After telling us that the price of a Big Mac would minimally rise if McDonald’s doubled its wages, The Huffington Post redacted its article.
The Huffington Post story that first appeared on July 29 included these paragraphs:
- “McDonald’s can afford to pay its workers a living wage without sacrificing any of its low menu prices, according to a new study provided to The Huffington Post by a University of Kansas student.”
- “Doubling the salaries and benefits of all McDonald’s employees — from workers earning the federal minimum wage of $7.25 per hour to CEO Donald Thompson, whose 2012 compensation totaled $8.75 million — would cause the price of a Big Mac to increase just 68 cents, from $3.99 to $4.67, Arnobio Morelix told HuffPost. In addition, every item on the Dollar Menu would go up by 17 cents.”
Seeing the article, the Columbia Journalism Review cited “poor reporting.” In their analysis, they point out that the data was provided by an undergraduate who appears not to have done authentic academic research. Furthermore, based on a McDonald’s 10K, they conclude that the 68 cents number was too low. Also though, implying that the 68 cents was a small increase was misleading because, at 17%, it was a substantial price hike. Finally, the article did not differentiate between the financials of 80% of all McDonald’s that are owned by franchisees and company run restaurants.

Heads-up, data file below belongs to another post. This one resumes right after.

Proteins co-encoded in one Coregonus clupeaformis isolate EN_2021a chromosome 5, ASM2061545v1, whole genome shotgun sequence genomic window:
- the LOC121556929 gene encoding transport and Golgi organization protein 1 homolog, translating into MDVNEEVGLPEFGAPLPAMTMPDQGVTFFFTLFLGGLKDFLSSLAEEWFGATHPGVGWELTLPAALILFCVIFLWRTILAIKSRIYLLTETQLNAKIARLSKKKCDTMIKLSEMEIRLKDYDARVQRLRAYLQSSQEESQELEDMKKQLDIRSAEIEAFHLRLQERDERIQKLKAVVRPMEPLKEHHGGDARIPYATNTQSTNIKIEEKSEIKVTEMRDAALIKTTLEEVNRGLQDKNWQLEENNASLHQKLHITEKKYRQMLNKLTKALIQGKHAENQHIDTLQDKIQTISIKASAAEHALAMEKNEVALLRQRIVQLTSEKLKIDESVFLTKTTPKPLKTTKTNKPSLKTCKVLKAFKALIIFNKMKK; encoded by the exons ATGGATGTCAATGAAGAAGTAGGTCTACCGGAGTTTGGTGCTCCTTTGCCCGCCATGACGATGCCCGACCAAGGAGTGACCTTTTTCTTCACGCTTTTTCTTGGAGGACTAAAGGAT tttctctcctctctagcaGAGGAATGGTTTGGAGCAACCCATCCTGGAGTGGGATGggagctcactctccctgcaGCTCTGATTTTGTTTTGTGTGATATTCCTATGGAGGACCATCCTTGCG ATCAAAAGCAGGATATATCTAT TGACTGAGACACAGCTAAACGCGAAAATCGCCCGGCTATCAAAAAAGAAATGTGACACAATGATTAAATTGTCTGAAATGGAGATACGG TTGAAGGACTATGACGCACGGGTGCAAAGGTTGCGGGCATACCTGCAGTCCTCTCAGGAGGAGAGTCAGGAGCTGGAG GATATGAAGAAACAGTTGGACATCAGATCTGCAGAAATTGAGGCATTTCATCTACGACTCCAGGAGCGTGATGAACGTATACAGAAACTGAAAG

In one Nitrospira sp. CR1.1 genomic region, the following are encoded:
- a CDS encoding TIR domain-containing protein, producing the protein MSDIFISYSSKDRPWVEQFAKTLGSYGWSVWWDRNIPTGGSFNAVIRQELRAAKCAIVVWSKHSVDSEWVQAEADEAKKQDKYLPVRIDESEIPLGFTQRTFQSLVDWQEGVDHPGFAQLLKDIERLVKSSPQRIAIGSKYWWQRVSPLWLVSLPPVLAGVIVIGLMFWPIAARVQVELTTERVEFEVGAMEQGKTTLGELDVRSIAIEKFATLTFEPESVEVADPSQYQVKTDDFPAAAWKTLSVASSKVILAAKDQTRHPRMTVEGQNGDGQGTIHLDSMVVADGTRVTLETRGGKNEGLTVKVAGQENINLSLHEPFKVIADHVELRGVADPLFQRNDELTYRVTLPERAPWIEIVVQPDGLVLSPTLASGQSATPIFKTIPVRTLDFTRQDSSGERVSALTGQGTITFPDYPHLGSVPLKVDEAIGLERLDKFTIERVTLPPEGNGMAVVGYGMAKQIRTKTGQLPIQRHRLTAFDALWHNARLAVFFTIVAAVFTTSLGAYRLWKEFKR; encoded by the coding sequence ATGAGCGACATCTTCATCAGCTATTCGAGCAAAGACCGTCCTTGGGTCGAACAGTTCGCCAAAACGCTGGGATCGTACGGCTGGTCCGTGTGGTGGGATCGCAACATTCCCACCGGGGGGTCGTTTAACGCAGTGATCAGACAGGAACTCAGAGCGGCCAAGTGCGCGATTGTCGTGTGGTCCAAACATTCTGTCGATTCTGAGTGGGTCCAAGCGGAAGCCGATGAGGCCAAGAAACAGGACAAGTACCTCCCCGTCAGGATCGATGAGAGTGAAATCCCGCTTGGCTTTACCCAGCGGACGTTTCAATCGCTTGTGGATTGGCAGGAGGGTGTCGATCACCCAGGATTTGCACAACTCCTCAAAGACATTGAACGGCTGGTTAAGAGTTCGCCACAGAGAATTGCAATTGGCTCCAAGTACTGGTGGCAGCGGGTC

Before the Huffington Post corrected its mistakes, the story rippled through the internet. Forbes, ABC News, the San Francisco Chronicle, BusinessInsider, the Bay City Times, MSNBC and even “Truthdig” were among a long list of websites that condemned McDonald’s. Sadly, looking at 6 of these stories, I found that only 3 printed a correction.
The Huffington Post saga reminded me of confirmation bias. Our tendency to select and belief facts that prove what we already believe is true, confirmation bias might be the reason the facts in the original story were insufficiently checked.
Sources and resources: The McDonald’s wage story started at The Huffington Post, it spread through the internet and then was challenged by The Columbia Journalism Review. And econlife has more on confirmation bias here.